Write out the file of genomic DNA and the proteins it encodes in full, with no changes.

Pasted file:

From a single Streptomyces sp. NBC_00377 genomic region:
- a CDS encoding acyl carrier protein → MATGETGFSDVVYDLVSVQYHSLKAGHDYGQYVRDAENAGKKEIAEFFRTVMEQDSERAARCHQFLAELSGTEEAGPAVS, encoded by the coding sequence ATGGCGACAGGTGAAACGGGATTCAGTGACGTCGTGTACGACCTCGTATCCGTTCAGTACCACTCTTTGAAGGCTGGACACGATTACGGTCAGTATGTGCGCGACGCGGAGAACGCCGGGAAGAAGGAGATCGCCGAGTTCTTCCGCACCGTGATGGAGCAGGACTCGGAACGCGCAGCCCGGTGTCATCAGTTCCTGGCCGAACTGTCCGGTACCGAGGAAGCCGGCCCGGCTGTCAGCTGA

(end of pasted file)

From a single Streptomyces sp. NBC_00377 genomic region:
- a CDS encoding acyl carrier protein → MATGETGFSDVVYDLVSVQYHSLKAGHDYGQYVRDAENAGKKEIAEFFRTVMEQDSERAARCHQFLAELSGTEEAGPAVS, encoded by the coding sequence ATGGCGACAGGTGAAACGGGATTCAGTGACGTCGTGTACGACCTCGTATCCGTTCAGTACCACTCTTTGAAGGCTGGACACGATTACGGTCAGTATGTGCGCGACGCGGAGAACGCCGGGAAGAAGGAGATCGCCGAGTTCTTCCGCACCGTGATGGAGCAGGACTCGGAACGCGCAGCCCGGTGTCATCAGTTCCTGGCCGAACTGTCCGGTACCGAGGAAGCCGGCCCGGCTGTCAGCTGA